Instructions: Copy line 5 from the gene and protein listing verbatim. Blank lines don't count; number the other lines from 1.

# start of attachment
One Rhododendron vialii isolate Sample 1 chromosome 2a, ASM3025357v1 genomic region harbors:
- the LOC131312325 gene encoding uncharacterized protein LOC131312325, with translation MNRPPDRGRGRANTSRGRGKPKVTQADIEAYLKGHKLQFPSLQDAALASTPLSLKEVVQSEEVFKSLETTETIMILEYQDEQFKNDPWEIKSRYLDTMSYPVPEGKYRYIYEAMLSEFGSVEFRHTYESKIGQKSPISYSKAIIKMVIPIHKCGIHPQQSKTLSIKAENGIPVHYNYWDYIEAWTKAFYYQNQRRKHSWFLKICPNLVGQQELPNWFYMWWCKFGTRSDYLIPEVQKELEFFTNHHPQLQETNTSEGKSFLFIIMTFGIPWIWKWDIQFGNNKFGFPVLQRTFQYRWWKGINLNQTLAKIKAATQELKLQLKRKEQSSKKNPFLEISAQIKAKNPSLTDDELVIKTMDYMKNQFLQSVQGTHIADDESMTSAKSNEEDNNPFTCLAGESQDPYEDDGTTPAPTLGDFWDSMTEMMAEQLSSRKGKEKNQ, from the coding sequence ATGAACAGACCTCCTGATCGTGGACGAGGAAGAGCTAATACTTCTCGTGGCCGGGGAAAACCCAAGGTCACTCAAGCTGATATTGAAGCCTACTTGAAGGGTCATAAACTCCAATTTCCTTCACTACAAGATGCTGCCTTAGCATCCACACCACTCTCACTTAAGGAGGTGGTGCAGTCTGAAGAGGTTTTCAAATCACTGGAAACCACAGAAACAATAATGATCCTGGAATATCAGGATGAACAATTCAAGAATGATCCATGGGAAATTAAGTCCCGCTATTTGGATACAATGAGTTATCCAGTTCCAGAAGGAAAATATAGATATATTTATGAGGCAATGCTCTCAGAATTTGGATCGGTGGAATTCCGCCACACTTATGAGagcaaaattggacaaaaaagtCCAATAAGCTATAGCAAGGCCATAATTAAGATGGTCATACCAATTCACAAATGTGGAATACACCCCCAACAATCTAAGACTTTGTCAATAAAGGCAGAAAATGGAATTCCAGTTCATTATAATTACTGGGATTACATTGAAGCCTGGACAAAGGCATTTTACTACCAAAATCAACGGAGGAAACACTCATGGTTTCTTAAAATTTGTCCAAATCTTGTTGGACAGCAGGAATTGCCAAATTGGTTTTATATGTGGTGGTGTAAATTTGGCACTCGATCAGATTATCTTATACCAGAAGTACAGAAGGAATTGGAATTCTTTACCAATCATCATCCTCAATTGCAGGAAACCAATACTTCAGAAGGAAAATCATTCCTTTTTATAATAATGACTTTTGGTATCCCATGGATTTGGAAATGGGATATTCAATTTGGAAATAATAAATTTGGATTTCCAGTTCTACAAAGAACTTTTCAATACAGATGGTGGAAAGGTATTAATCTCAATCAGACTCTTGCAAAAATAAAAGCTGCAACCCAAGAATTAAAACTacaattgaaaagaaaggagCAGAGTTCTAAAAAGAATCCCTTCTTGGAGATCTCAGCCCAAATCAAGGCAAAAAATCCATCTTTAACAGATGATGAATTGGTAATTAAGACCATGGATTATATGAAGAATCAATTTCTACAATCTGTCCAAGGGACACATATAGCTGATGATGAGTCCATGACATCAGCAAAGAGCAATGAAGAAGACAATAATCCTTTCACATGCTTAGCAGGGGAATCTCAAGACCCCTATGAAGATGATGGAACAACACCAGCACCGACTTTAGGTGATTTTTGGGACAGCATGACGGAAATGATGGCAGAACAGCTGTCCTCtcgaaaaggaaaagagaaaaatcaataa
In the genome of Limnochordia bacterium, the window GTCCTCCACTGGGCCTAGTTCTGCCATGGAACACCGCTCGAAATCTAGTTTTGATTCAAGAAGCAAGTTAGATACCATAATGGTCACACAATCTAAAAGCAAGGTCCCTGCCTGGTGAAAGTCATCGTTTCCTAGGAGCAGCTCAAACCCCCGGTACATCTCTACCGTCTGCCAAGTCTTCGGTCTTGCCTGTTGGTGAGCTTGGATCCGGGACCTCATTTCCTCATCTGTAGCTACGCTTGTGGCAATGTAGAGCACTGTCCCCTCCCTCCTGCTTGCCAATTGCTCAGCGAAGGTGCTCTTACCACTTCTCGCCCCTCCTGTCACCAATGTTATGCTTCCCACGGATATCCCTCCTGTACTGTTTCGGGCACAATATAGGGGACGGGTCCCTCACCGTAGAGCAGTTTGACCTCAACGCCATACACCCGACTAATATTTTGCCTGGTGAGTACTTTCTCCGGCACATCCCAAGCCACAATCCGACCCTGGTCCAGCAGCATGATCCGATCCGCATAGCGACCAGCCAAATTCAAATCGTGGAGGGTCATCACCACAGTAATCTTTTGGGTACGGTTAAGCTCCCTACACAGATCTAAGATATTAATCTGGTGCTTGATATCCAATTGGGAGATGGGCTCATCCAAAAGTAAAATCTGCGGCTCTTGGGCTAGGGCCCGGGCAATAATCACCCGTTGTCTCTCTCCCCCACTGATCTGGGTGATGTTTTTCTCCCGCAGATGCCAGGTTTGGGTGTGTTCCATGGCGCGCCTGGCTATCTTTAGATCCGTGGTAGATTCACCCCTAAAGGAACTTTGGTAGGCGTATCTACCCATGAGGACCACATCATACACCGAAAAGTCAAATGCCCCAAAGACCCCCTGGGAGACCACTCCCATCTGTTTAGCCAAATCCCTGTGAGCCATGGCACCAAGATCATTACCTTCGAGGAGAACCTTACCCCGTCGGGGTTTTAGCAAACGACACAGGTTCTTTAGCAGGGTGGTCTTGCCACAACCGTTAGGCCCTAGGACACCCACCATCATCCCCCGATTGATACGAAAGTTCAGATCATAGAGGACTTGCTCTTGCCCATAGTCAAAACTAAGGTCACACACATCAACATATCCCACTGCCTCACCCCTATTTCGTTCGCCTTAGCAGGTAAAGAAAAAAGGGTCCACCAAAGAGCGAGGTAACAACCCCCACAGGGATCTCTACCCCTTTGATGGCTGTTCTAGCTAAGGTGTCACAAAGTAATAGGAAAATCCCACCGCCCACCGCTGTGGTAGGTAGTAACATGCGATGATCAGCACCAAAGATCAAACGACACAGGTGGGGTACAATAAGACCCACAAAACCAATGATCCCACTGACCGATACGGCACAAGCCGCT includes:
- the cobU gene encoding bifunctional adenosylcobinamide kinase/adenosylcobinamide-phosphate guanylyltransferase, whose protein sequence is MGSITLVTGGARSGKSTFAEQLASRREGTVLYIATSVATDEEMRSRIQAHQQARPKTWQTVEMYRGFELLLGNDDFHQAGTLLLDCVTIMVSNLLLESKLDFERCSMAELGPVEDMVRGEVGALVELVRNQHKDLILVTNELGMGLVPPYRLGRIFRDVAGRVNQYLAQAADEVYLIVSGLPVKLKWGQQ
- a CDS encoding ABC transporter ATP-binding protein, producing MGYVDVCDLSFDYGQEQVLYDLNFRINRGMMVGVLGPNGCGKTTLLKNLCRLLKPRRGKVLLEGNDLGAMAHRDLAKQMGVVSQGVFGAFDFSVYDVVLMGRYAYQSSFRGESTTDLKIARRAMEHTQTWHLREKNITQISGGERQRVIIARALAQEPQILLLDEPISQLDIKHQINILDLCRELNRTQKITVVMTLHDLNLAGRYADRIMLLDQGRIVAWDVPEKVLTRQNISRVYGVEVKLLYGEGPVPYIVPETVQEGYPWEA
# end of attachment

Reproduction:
- a CDS encoding ABC transporter ATP-binding protein, producing MGYVDVCDLSFDYGQEQVLYDLNFRINRGMMVGVLGPNGCGKTTLLKNLCRLLKPRRGKVLLEGNDLGAMAHRDLAKQMGVVSQGVFGAFDFSVYDVVLMGRYAYQSSFRGESTTDLKIARRAMEHTQTWHLREKNITQISGGERQRVIIARALAQEPQILLLDEPISQLDIKHQINILDLCRELNRTQKITVVMTLHDLNLAGRYADRIMLLDQGRIVAWDVPEKVLTRQNISRVYGVEVKLLYGEGPVPYIVPETVQEGYPWEA